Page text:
Thomas P. O'Neill, Jr.
U.S. Rep., Massachusetts
Thomas P. "Tip" O'Neill, Jr. (December 9, 1912 - January 5, 1994) was a Massachusetts politician who win the House seat vacated by John F. Kennedy when he ran for the Senate in 1952. An outspoken liberal Democrat, O'Neill became one of the most influential members of the House of Representatives, rising to become Speaker of the US House of Representatives in 1977. He held the post until his retirement from Congress in 1987, after 34 years in the House. He was the second longest serving Speaker in history after Sam Rayburn.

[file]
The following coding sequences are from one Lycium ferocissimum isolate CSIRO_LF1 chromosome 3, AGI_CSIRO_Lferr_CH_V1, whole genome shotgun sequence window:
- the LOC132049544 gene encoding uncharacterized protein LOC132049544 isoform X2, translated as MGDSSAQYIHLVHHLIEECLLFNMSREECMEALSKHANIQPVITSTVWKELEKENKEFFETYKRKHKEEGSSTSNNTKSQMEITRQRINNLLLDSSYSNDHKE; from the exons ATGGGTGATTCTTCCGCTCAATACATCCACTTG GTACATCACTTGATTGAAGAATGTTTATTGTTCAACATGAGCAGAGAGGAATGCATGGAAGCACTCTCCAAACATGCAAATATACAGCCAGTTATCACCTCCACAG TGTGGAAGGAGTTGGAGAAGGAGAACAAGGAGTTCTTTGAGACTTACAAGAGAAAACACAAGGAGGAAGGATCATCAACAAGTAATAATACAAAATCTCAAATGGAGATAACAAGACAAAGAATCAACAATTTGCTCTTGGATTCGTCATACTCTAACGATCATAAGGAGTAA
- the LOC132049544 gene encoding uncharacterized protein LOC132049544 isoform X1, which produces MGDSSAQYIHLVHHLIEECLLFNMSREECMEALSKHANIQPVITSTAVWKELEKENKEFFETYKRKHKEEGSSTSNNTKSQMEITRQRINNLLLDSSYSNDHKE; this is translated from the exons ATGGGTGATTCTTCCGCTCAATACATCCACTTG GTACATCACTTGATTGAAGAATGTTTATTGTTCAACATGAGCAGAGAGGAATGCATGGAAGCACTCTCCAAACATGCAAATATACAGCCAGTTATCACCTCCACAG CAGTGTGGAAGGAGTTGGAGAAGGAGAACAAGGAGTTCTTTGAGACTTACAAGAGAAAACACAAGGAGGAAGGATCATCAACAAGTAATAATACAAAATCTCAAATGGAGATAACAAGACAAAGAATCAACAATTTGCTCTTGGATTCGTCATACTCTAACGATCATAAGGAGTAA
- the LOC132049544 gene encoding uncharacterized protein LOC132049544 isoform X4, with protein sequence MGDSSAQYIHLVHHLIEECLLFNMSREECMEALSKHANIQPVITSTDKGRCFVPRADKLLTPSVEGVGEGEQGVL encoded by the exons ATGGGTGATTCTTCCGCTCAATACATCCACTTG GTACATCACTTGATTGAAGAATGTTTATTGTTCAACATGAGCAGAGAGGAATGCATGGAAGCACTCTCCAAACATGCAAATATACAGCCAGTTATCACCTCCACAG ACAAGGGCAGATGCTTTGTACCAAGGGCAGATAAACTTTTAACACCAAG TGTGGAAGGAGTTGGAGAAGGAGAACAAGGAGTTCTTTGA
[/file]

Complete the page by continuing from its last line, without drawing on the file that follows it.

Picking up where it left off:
During the Presidential administration of Ronald Reagan, Tip O'Neill, whose nickname was that of a famous baseball player of the 19th Century, as well as a reference to his first two initials, "TP", was the face of the Democratic Party and of liberalism. He was beloved in his district and in the Commonwealth of Massachusetts and will long be remembered for his commitment to the liberal welfare state championed by Democratic Presidents Franklin D. Roosevelt, Harry S. Truman and Lyndon Johnson, a commitment that frequently caused clashes with Democratic President Jimmy Carter, a fiscal conservative.